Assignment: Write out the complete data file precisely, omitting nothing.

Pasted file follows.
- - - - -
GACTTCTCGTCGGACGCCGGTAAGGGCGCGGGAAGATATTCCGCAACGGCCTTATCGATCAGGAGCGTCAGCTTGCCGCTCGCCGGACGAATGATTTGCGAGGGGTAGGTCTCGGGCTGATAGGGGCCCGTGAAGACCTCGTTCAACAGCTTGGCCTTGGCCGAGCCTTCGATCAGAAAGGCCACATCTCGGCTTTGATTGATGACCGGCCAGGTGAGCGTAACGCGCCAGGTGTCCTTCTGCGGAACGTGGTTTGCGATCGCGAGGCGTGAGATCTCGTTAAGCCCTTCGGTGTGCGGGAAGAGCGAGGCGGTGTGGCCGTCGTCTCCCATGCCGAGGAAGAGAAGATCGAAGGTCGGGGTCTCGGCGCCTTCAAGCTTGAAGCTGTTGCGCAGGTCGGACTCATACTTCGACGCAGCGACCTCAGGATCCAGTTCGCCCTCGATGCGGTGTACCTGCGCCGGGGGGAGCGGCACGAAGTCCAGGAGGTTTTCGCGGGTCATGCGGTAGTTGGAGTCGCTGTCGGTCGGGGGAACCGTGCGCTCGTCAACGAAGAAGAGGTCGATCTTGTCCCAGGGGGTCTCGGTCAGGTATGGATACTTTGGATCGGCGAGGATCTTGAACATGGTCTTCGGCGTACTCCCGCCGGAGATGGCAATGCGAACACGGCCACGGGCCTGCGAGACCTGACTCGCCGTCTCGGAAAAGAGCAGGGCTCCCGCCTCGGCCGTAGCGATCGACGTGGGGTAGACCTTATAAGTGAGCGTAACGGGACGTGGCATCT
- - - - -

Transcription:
GACTTCTCGTCGGACGCCGGTAAGGGCGCGGGAAGATATTCCGCAACGGCCTTATCGATCAGGAGCGTCAGCTTGCCGCTCGCCGGACGAATGATTTGCGAGGGGTAGGTCTCGGGCTGATAGGGGCCCGTGAAGACCTCGTTCAACAGCTTGGCCTTGGCCGAGCCTTCGATCAGAAAGGCCACATCTCGGCTTTGATTGATGACCGGCCAGGTGAGCGTAACGCGCCAGGTGTCCTTCTGCGGAACGTGGTTTGCGATCGCGAGGCGTGAGATCTCGTTAAGCCCTTCGGTGTGCGGGAAGAGCGAGGCGGTGTGGCCGTCGTCTCCCATGCCGAGGAAGAGAAGATCGAAGGTCGGGGTCTCGGCGCCTTCAAGCTTGAAGCTGTTGCGCAGGTCGGACTCATACTTCGACGCAGCGACCTCAGGATCCAGTTCGCCCTCGATGCGGTGTACCTGCGCCGGGGGGAGCGGCACGAAGTCCAGGAGGTTTTCGCGGGTCATGCGGTAGTTGGAGTCGCTGTCGGTCGGGGGAACCGTGCGCTCGTCAACGAAGAAGAGGTCGATCTTGTCCCAGGGGGTCTCGGTCAGGTATGGATACTTTGGATCGGCGAGGATCTTGAACATGGTCTTCGGCGTACTCCCGCCGGAGATGGCAATGCGAACACGGCCACGGGCCTGCGAGACCTGACTCGCCGTCTCGGAAAAGAGCAGGGCTCCCGCCTCGGCCGTAGCGATCGACGTGGGGTAGACCTTATAAGTGAGCGTAACGGGACGTGGCATCT